Riccardo De Marchi
Lives and works between Flaibano and Parma
Riccardo De Marchi, born in 1964, lives and works between his ateliers in Flaibano close to Trieste and Venice in the northeast of Italy and Parma in central-northern Italy. He studied at the Academy of Fine Arts in Venice Italy till the mid 80s.
His art was soon noticed by critics and the international public of contemporary art. Already in 1993 he was invited to participate at the XLV International Biennale of Venice. Many important exhibitions followed in Italy and all over the world: Scultura/Architettura/Citta, IX International Biennale of Sculpture in Carrara in 1998, solo exhibition at the Kunstlerhaus Palais Thurnund Taxis in Bregenz, Austria in 1998, the acquisition of a big sculpture by the Japanese city of Fukuroi Shizuoka on the occasion of the world Cup 2002, the invitation to participate at the exhibition Arte Contemporanea Italiana of the Unicredit Art Collection at one of the most important museums for contemporary art in Italy, the Mart in Rovereto, in 2005. The Peggy Gugenheim Collection in Venice invited him to exhibitions in 2009 and 2011 with the title Themes & Variations. He further exhibited in famous Italian museums like the Fortuny Museum in Venice in 2009 and 2011, or The Marco Museum of Contemporary Art in Rome in 2011.
De Marchi also participated in exhibitions in galleries and art shows in Italy, Germany, France, Hungary, USA, Canada, Uruguay and many other places all over the world. Well known art critics have been writing about Riccardo De Marchi’s art as well as philosophers like Maurizio Ferraris, who met Riccardo in New York City in 2006. Ferraris writes about his first meeting with Riccardo De Marchi: » It would be rather lengthy to recount all the impressions which he made upon me. But the main one was that of an obstinate dedication to the “impression”. I do not wish to suggest that De Marchi is an impressionist, the exact opposite; he does not paint the impressions that the world leaves on his own soul, he doesn’t paint what he feels, but, precisely the opposite, he traces some impressions (which are no more his than they are mine or yours, they are universal) on supports, whether metal, stone or plastic, with ever more refined research.»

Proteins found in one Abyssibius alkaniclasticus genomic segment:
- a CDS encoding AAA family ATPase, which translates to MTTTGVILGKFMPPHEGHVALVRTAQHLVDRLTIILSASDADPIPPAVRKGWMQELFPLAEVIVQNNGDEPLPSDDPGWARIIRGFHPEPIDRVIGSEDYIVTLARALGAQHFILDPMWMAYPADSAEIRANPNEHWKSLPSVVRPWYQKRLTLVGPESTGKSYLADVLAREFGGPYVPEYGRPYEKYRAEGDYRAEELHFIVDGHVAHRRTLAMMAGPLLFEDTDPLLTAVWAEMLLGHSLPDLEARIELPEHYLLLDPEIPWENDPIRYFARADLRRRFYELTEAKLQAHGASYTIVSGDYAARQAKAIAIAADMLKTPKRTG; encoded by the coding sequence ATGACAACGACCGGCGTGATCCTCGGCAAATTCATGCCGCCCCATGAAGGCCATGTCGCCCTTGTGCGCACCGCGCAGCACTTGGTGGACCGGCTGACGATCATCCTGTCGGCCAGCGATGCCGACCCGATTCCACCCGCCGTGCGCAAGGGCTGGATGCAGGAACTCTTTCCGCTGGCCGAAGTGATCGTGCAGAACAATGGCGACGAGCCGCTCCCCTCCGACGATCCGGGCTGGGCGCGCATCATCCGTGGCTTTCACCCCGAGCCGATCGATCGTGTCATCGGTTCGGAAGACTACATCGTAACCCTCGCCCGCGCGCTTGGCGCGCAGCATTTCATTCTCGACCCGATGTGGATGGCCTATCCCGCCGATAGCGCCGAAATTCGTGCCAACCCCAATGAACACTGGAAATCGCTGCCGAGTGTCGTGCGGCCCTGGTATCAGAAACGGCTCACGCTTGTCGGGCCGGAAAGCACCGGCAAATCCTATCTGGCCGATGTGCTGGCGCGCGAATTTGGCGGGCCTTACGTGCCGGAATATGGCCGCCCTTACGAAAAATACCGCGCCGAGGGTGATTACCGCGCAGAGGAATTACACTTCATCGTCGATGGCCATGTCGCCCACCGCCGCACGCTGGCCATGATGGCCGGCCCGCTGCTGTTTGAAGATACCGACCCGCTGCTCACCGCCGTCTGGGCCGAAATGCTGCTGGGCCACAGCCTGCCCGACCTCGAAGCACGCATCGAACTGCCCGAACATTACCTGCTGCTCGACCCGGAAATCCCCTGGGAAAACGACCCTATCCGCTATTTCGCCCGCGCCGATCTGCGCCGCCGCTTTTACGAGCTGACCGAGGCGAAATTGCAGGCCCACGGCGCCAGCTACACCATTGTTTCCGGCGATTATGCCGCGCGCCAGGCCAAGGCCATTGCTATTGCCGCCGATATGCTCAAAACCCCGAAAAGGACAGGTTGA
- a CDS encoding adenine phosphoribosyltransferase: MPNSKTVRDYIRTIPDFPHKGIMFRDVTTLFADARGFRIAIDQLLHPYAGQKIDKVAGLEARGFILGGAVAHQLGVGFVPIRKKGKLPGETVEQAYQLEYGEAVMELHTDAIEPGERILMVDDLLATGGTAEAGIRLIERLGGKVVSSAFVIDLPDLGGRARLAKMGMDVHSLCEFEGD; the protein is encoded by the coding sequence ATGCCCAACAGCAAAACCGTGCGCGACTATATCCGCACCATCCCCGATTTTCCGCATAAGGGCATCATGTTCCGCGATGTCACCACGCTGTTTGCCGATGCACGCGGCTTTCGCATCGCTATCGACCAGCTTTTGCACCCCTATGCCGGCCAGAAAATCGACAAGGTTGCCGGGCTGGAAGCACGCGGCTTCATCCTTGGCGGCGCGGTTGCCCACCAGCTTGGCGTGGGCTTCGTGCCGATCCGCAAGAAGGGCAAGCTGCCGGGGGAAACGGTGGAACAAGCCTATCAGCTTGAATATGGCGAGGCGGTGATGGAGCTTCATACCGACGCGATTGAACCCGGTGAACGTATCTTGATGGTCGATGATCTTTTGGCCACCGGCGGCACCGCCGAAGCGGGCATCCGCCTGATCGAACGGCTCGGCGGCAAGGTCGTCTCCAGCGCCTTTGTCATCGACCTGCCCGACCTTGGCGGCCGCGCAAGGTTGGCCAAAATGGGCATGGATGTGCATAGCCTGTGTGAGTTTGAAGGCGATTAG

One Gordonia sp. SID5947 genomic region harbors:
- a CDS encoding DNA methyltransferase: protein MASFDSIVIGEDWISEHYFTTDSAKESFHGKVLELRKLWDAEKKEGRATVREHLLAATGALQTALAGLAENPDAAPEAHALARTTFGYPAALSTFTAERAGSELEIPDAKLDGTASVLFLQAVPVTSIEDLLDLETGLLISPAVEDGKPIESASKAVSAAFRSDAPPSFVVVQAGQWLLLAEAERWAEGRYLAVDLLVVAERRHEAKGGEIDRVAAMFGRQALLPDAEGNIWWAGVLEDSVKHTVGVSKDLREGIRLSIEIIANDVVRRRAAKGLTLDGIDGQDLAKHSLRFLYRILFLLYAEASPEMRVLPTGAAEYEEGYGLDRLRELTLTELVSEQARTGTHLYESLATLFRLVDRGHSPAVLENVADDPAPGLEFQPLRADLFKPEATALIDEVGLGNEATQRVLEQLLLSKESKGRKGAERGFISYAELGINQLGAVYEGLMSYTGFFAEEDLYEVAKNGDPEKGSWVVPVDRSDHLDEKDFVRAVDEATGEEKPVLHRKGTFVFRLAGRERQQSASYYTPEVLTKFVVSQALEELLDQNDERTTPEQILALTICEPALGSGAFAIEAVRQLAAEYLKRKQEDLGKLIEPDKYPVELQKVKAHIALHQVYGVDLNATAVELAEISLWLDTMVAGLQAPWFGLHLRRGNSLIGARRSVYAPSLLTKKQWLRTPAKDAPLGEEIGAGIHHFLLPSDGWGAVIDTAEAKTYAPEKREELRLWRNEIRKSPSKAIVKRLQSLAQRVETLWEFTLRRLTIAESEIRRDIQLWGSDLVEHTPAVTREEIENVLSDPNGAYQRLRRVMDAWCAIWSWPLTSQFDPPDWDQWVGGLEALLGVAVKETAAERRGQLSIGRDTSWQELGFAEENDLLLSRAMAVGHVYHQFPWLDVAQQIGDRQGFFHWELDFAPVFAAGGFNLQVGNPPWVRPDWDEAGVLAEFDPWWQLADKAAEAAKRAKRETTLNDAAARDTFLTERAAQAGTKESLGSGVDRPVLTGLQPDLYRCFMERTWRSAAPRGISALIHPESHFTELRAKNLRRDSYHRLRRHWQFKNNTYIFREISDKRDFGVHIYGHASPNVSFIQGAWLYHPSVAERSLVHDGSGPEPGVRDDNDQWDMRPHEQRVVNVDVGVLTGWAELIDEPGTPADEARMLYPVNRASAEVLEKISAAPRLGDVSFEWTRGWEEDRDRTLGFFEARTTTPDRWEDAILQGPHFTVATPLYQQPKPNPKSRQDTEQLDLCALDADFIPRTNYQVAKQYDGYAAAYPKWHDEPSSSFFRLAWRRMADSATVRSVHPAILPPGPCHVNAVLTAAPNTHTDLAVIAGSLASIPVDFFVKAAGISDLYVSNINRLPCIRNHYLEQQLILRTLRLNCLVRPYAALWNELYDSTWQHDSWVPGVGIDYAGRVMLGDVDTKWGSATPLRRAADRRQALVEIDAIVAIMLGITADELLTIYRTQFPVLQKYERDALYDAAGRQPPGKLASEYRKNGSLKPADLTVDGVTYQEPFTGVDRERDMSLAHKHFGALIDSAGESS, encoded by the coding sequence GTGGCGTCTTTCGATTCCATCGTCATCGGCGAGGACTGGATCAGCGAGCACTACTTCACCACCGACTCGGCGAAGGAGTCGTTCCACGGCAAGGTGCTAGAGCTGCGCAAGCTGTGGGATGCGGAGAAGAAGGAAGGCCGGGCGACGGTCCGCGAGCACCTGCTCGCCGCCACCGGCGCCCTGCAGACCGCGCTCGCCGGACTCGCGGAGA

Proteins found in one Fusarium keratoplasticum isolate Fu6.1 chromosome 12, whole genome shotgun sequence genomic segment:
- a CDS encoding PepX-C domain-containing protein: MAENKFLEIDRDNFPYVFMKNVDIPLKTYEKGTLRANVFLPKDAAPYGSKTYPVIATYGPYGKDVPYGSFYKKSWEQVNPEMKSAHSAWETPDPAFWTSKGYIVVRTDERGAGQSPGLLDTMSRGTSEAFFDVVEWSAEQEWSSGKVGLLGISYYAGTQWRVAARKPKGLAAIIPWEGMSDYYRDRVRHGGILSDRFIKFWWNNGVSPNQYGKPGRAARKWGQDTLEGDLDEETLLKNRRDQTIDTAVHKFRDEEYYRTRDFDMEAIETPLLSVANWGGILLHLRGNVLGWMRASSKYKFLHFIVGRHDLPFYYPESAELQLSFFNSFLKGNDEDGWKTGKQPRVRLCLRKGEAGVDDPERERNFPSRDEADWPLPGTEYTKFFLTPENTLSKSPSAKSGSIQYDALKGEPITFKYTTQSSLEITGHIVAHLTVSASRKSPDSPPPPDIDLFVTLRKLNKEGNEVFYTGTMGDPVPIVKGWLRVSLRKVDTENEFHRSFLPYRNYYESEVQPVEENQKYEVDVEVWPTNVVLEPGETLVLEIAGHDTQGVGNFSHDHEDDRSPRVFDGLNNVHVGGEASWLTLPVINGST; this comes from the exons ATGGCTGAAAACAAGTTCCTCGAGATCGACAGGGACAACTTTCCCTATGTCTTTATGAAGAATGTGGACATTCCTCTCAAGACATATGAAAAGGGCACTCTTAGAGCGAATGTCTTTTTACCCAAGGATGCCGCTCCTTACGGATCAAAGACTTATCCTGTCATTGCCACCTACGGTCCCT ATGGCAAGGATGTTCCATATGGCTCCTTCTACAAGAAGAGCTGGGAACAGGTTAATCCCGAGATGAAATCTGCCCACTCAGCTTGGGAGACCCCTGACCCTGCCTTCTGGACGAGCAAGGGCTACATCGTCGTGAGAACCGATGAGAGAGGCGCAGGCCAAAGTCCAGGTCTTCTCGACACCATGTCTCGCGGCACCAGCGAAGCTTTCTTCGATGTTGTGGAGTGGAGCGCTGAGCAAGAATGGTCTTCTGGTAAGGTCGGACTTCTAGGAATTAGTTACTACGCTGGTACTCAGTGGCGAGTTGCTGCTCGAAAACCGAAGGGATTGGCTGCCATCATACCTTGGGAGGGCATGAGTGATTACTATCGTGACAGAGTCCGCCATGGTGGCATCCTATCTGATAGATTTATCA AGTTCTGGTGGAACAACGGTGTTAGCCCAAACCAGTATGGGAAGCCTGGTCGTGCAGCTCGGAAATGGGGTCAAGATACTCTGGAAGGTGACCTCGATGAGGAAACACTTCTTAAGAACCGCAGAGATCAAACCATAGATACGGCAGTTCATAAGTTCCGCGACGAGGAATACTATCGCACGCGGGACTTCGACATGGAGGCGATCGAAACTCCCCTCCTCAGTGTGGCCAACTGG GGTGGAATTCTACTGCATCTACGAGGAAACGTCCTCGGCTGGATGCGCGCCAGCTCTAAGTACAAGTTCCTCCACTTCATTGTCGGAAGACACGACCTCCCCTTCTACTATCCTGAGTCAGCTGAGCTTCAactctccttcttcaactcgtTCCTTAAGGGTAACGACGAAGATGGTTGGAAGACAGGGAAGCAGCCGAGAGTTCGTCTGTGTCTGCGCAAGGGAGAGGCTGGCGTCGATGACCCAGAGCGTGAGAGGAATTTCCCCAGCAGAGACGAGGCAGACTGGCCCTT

De Marchi creates holes representing presence-absence which penetrate the material to enquire its meaning, traces left by the action of the artist where individual signs become letters of a universal language or alphabet. The surfaces of his “art works” for Riccardo De Marchi represent a kind of white page to be written on by penetrating the chosen materials like aluminium, stainless steel or plexiglas, creating a new universe of interrogation and dialogue. De Marchi’s art doesn’t want to establish final concepts, but generate a dialectic, which involves the spectator as well as the environment where his art is located. A significant example of this dialectic is the creation of a stainless steel floor, traced by De Marchi’s hole writing, in the music room of 16th-century Palladio’s Villa Pisani. The floor mirrors all the frescos on the walls and ceiling as well as the people walking around the room.